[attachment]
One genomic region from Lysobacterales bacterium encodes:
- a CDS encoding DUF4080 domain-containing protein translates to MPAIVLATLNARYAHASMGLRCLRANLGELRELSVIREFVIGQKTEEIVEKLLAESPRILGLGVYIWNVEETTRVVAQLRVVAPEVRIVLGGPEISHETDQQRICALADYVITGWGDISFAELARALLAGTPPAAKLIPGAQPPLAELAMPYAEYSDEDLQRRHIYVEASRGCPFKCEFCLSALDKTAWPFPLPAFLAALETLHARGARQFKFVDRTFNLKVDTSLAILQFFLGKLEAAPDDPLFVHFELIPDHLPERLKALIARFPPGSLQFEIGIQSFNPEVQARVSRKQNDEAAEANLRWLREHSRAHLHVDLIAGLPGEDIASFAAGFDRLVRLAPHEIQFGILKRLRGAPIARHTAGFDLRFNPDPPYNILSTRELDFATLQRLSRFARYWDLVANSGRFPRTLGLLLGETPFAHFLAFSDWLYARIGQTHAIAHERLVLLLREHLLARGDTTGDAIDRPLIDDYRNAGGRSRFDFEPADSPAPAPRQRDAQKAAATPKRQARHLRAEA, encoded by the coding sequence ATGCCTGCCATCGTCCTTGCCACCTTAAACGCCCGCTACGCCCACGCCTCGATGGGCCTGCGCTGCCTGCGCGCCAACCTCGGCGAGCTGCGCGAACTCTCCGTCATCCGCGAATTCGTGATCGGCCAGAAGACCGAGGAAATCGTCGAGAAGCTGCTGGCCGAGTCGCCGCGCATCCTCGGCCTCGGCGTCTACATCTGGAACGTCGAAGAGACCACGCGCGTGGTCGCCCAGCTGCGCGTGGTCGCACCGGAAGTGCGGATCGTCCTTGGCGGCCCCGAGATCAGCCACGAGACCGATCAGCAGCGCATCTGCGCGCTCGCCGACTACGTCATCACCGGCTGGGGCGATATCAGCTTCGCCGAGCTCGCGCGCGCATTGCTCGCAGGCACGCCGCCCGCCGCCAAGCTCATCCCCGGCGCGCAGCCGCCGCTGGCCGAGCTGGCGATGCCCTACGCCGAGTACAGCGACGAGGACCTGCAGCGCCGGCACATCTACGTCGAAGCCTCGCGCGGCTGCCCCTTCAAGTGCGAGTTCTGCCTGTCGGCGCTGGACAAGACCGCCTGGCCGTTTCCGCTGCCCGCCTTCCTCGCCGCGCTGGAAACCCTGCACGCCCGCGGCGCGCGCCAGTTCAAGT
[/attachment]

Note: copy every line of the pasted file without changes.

One genomic region from Lysobacterales bacterium encodes:
- a CDS encoding DUF4080 domain-containing protein translates to MPAIVLATLNARYAHASMGLRCLRANLGELRELSVIREFVIGQKTEEIVEKLLAESPRILGLGVYIWNVEETTRVVAQLRVVAPEVRIVLGGPEISHETDQQRICALADYVITGWGDISFAELARALLAGTPPAAKLIPGAQPPLAELAMPYAEYSDEDLQRRHIYVEASRGCPFKCEFCLSALDKTAWPFPLPAFLAALETLHARGARQFKFVDRTFNLKVDTSLAILQFFLGKLEAAPDDPLFVHFELIPDHLPERLKALIARFPPGSLQFEIGIQSFNPEVQARVSRKQNDEAAEANLRWLREHSRAHLHVDLIAGLPGEDIASFAAGFDRLVRLAPHEIQFGILKRLRGAPIARHTAGFDLRFNPDPPYNILSTRELDFATLQRLSRFARYWDLVANSGRFPRTLGLLLGETPFAHFLAFSDWLYARIGQTHAIAHERLVLLLREHLLARGDTTGDAIDRPLIDDYRNAGGRSRFDFEPADSPAPAPRQRDAQKAAATPKRQARHLRAEA, encoded by the coding sequence ATGCCTGCCATCGTCCTTGCCACCTTAAACGCCCGCTACGCCCACGCCTCGATGGGCCTGCGCTGCCTGCGCGCCAACCTCGGCGAGCTGCGCGAACTCTCCGTCATCCGCGAATTCGTGATCGGCCAGAAGACCGAGGAAATCGTCGAGAAGCTGCTGGCCGAGTCGCCGCGCATCCTCGGCCTCGGCGTCTACATCTGGAACGTCGAAGAGACCACGCGCGTGGTCGCCCAGCTGCGCGTGGTCGCACCGGAAGTGCGGATCGTCCTTGGCGGCCCCGAGATCAGCCACGAGACCGATCAGCAGCGCATCTGCGCGCTCGCCGACTACGTCATCACCGGCTGGGGCGATATCAGCTTCGCCGAGCTCGCGCGCGCATTGCTCGCAGGCACGCCGCCCGCCGCCAAGCTCATCCCCGGCGCGCAGCCGCCGCTGGCCGAGCTGGCGATGCCCTACGCCGAGTACAGCGACGAGGACCTGCAGCGCCGGCACATCTACGTCGAAGCCTCGCGCGGCTGCCCCTTCAAGTGCGAGTTCTGCCTGTCGGCGCTGGACAAGACCGCCTGGCCGTTTCCGCTGCCCGCCTTCCTCGCCGCGCTGGAAACCCTGCACGCCCGCGGCGCGCGCCAGTTCAAGT